Posted by Steven Rodriguez at Outright Libertarian blog on February 17
This past weekend, I attended the 8th annual International Students For Liberty Conference in Washington, DC. I have always felt that Students For Liberty does a great job positioning itself at the ideological center of the libertarian/classical liberal movement. They have routinely featured left-libertarian, conservative-libertarian, as well as anarchist writers and speakers in their materials and speaking engagements. The big-tent approach has obviously worked well for SFL, as they have reached the status as the world’s leading libertarian student organization in only eight years. However, bitter disagreement was still prevalent amongst members of the conference, none more exemplified than by one particular controversy involving former Congressman, Dr. Ron Paul.
During the Saturday evening panel and question-and-answer period featuring Ron Paul, Judge Andrew Napolitano, and Nick Gillespie, A young lady asked Paul about his infamous newsletters from the 1980s, which featured blatantly racist and homophobic statements written under his name. The audience reacted with a mix of boos and cheers. In some ways, the question was essentially beating a long dead horse; Anyone who has been involved in libertarian activism at some point during the past decade has likely heard of these newsletters and known of Paul’s current position on them. Setting aside the particulars of decency in confronting Paul about his newsletters, the truth is that they still to this day represent an awful blight on the face of our cause for individual rights and equality under the law.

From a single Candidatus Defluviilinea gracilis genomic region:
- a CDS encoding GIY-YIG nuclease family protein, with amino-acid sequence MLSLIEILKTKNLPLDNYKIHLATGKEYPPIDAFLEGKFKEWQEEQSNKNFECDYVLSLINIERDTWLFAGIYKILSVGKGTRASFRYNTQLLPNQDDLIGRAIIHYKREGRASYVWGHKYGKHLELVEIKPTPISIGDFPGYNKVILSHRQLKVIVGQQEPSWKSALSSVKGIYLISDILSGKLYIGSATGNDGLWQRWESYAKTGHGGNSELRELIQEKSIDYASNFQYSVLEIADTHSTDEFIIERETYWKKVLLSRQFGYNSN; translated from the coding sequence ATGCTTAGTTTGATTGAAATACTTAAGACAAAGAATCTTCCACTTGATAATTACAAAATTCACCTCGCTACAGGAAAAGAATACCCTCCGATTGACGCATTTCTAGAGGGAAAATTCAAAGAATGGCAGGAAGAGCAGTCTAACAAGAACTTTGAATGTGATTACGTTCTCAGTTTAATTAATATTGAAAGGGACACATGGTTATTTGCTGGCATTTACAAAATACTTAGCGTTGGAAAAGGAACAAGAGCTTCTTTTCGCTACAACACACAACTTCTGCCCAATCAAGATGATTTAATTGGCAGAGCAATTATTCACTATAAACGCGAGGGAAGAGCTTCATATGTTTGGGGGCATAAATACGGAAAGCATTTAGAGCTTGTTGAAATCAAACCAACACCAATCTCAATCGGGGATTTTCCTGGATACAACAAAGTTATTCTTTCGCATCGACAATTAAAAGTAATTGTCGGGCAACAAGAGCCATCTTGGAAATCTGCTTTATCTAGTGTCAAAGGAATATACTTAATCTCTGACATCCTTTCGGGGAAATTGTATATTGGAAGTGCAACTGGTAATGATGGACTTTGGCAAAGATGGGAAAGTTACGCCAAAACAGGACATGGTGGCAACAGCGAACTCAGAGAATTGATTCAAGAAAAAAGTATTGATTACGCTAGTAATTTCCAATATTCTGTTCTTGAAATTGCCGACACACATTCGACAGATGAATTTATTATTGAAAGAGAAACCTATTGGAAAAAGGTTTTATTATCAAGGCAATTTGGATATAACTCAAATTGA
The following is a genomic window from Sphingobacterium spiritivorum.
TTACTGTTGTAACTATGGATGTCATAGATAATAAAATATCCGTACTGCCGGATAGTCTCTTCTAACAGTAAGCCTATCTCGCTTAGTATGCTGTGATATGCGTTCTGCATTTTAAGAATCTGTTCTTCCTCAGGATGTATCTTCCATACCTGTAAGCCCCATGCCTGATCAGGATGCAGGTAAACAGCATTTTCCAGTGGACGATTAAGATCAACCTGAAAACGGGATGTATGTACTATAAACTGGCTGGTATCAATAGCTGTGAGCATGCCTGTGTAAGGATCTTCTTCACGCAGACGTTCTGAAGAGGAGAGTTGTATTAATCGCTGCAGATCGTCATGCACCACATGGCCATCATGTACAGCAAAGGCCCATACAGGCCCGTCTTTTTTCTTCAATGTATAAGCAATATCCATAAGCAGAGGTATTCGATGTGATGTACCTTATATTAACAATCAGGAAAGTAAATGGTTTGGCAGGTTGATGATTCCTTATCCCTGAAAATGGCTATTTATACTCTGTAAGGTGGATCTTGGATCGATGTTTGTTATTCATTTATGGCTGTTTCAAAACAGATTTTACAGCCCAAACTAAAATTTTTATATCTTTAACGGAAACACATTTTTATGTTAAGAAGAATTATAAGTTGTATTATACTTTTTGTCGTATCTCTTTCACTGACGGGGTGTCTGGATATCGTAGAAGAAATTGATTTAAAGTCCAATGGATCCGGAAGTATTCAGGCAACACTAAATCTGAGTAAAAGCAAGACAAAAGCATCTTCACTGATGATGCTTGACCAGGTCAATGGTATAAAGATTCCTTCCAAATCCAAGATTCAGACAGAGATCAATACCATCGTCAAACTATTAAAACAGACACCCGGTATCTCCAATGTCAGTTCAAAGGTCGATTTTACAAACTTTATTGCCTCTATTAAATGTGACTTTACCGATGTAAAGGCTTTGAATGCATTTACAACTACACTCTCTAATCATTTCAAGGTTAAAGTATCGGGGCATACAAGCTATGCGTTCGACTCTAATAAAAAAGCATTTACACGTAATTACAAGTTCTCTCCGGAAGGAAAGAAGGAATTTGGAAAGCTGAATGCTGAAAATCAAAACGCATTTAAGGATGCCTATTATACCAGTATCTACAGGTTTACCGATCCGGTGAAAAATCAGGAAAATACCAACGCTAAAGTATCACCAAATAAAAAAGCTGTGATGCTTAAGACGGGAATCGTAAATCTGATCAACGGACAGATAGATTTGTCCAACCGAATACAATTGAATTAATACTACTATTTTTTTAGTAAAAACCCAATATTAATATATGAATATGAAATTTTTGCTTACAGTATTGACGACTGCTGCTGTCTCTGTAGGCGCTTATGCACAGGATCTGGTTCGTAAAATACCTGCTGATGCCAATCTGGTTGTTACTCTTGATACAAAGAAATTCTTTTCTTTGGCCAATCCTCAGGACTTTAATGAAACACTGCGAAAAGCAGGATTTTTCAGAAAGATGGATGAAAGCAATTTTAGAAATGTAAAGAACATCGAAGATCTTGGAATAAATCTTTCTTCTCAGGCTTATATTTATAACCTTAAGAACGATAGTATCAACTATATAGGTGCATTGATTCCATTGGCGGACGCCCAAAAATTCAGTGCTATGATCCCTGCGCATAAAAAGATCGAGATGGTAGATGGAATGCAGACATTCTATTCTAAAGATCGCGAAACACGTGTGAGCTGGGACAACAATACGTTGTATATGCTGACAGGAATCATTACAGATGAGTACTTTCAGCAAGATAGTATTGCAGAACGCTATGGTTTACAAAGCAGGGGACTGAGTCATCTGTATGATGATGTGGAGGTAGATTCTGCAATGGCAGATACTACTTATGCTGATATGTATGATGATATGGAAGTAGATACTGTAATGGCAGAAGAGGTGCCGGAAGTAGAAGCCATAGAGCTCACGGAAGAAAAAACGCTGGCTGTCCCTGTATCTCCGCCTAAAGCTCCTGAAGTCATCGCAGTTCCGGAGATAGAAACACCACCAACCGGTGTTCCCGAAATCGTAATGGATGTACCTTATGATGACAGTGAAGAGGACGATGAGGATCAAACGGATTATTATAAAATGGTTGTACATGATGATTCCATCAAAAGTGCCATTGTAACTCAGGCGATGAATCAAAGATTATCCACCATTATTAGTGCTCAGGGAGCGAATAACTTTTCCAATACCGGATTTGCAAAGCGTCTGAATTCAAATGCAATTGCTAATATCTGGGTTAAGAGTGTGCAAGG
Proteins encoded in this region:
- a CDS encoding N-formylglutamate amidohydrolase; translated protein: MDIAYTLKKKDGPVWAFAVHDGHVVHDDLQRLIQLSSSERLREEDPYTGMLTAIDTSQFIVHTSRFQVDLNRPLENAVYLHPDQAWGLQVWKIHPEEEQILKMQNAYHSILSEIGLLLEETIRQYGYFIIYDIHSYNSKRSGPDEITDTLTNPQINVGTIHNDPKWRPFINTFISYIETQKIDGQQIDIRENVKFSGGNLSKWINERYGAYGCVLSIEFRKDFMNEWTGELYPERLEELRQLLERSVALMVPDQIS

Neither of the Pauls are particularly friends of the LGBT community. Both routinely use the doctrine of “state’s rights” as a shield to deflect tough questions instead of standing up proudly for liberty for ALL. This matters to the Outright Watchdog committee, particularly because Ron Paul’s legacy is still very influential within The Libertarian Party, among paleo-libertarians and “Constitutional Conservatives” alike. This is not to say that Ron Paul’s legacy has done nothing at all except set our movement backwards. For many millennial libertarians, including myself, Ron Paul’s presidential campaigns were our introduction to the movement. But with the libertarian renaissance in full swing, it might be time for a new face of libertarianism, if one at all.
As Outright Libertarians, we know that the true vision of a free society is one that is clearly in conflict with racism, homophobia, anti-Semitism, and xenophobia. Whether you are a left-libertarian, right-libertarian, or anarchist, we can all agree with that statement.
IPR note: This video is not from Steven Rodriguez’s article, I’ve just been looking for a reason to post it at IPR.
UPDATE: For anyone who is not already familiar with the Ron Paul/ISFLC 2015 issue referred to in the article above here are some links for background reading: